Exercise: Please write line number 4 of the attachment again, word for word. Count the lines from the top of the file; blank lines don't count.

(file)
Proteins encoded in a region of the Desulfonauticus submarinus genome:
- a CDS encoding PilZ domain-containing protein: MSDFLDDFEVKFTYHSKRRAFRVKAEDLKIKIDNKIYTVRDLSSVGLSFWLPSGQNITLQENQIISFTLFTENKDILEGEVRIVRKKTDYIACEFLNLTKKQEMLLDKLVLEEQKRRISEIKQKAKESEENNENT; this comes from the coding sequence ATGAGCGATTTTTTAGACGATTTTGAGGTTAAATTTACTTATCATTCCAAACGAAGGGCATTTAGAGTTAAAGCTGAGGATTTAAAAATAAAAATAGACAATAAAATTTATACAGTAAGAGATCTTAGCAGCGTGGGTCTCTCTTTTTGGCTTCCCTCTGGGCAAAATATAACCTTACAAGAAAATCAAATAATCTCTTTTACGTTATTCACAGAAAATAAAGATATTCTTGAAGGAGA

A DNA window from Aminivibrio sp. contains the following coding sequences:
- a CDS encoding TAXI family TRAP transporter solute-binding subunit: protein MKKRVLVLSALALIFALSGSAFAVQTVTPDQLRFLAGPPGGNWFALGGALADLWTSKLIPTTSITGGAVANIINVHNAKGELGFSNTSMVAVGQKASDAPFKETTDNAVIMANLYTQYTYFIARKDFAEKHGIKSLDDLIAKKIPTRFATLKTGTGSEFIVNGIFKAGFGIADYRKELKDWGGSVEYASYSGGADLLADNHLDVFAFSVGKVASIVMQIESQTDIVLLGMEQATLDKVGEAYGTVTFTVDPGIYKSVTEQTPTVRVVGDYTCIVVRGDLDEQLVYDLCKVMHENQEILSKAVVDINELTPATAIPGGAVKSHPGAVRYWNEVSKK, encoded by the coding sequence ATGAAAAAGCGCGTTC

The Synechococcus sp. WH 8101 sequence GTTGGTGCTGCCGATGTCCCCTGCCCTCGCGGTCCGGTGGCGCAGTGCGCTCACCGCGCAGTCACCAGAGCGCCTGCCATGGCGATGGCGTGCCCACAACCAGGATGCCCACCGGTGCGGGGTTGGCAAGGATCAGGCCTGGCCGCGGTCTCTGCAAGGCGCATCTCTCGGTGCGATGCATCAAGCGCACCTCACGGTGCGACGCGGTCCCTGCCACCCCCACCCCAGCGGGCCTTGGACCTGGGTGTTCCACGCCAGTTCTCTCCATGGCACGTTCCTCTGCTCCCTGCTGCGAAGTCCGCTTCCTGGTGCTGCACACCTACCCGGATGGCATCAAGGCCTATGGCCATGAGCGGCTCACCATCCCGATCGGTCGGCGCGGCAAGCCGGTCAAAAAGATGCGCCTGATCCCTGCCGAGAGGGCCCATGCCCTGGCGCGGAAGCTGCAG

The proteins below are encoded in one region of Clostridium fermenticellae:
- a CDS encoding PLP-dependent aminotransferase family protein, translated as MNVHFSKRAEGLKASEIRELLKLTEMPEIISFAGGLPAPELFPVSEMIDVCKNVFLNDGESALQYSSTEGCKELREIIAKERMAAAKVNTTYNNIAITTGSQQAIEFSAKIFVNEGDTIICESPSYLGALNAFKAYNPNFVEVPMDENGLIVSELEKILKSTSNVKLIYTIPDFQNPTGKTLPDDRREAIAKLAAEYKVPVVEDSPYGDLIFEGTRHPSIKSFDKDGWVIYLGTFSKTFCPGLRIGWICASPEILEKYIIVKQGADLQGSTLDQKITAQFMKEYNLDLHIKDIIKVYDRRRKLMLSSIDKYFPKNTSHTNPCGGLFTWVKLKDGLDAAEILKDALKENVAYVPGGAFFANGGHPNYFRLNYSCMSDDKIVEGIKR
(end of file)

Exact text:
- a CDS encoding TAXI family TRAP transporter solute-binding subunit: protein MKKRVLVLSALALIFALSGSAFAVQTVTPDQLRFLAGPPGGNWFALGGALADLWTSKLIPTTSITGGAVANIINVHNAKGELGFSNTSMVAVGQKASDAPFKETTDNAVIMANLYTQYTYFIARKDFAEKHGIKSLDDLIAKKIPTRFATLKTGTGSEFIVNGIFKAGFGIADYRKELKDWGGSVEYASYSGGADLLADNHLDVFAFSVGKVASIVMQIESQTDIVLLGMEQATLDKVGEAYGTVTFTVDPGIYKSVTEQTPTVRVVGDYTCIVVRGDLDEQLVYDLCKVMHENQEILSKAVVDINELTPATAIPGGAVKSHPGAVRYWNEVSKK, encoded by the coding sequence ATGAAAAAGCGCGTTC